Current Ebola outbreak is the worst in history

October 22, 2014 6:00 pm14 comments
Photo: Flickr Creative Commons - National Institute of Allergy and Infectious Diseases

Photo: Flickr Creative Commons – National Institute of Allergy and Infectious Diseases

Numerous outbreaks of Ebola—an often fatal virus that causes weakness, fever, stomach pain, aches, diarrhea, vomiting, bleeding, and difficulty breathing—have occurred throughout history since the first reported case in Zaire (Democratic Republic of Congo) in 1976. Of the several outbreaks of the disease, however, the recent outbreak is the worst in history. 

In recent weeks, the Ebola crisis has garnered more attention in the United States after the first cases were discovered on US soil. The first person to be diagnosed in the US was a man that traveled from Liberia to Dallas.  He was also the first Ebola-related death in the United States. The next two to be infected were nurses who cared for him.

In countries like Guinea, Liberia, and Sierra Leone, the virus is a much more widespread issue.  It is unclear how many deaths have occurred in each country specifically, but as of Oct. 15, the total death toll from Ebola reached 4,447 deaths.  The vast majority of these deaths were in West Africa.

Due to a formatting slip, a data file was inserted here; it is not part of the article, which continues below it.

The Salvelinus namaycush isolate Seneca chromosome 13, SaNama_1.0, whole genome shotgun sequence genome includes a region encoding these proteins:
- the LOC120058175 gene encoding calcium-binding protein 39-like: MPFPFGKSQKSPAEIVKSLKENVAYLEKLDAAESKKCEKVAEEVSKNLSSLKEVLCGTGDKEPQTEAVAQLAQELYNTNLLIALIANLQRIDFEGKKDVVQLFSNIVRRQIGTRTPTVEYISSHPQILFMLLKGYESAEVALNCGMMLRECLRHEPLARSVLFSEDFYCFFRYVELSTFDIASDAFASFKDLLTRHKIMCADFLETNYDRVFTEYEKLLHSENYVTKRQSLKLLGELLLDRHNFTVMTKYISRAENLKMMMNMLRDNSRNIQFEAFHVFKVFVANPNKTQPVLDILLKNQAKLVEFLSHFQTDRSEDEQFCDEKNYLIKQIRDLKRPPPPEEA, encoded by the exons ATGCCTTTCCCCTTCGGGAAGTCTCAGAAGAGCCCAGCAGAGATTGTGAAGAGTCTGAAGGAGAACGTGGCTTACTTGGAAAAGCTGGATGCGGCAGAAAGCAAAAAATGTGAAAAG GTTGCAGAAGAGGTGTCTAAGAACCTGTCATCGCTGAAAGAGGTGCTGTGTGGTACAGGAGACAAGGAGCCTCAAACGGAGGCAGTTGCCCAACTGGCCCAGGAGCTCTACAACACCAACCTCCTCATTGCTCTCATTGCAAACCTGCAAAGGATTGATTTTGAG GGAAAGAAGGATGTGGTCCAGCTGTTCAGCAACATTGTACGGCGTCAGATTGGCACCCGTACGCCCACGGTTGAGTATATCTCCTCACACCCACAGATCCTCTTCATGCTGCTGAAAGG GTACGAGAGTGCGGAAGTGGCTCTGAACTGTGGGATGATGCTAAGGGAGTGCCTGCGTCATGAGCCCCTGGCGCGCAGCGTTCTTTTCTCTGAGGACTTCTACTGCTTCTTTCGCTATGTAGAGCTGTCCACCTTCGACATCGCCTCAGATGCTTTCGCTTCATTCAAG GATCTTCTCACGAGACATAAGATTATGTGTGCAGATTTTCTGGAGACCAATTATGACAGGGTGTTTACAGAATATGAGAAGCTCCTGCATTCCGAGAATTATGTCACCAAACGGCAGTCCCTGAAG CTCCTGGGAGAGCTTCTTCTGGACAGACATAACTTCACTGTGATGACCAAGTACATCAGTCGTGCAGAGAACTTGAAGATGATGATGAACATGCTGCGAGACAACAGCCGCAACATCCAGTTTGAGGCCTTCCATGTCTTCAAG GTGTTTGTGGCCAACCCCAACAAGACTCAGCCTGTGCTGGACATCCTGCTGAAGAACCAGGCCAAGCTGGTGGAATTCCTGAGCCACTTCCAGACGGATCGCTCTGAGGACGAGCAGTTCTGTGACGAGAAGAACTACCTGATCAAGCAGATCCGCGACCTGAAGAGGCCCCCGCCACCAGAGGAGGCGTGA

In the most widely affected countries in West Africa, the devastation of the Ebola outbreak permeates daily life. For example, in Liberia, public gatherings are restricted and schools have closed.  In September, Sierra Leone even confined citizens to their homes for three days in an attempt to hamper the spread of Ebola.

Of course, there are West African countries that have effectively contained the spread of the virus.  For example, Senegal and Nigeria have not reported any new cases since the beginning of September.  This is good news for Arcadia first-years, as there is a Spring Preview course that will travel to Senegal over spring break this academic year.

Dr. Jennifer Riggan, one of the faculty leaders of the course, said that Senegal and Nigeria “have both done a terrific job keeping the outbreak contained.” In fact, Riggan said, “I think all countries around the world could learn a lot from how organized these countries have been in their efforts.”

On Oct. 15, Riggan served on a panel with Dr. Maryam Zarnegar Deloffre, Dr. Laura Lessard, and Arcadia graduate Fodeba Daboh to help Arcadia students understand the Ebola crisis. Since then, Daboh has been collecting donations of medical supplies—disposable gloves, bar soaps, gauze—In various places on campus.

Daboh will travel to Sierra Leone and oversee the distribution of these supplies.  Click here to see the donation guidelines.


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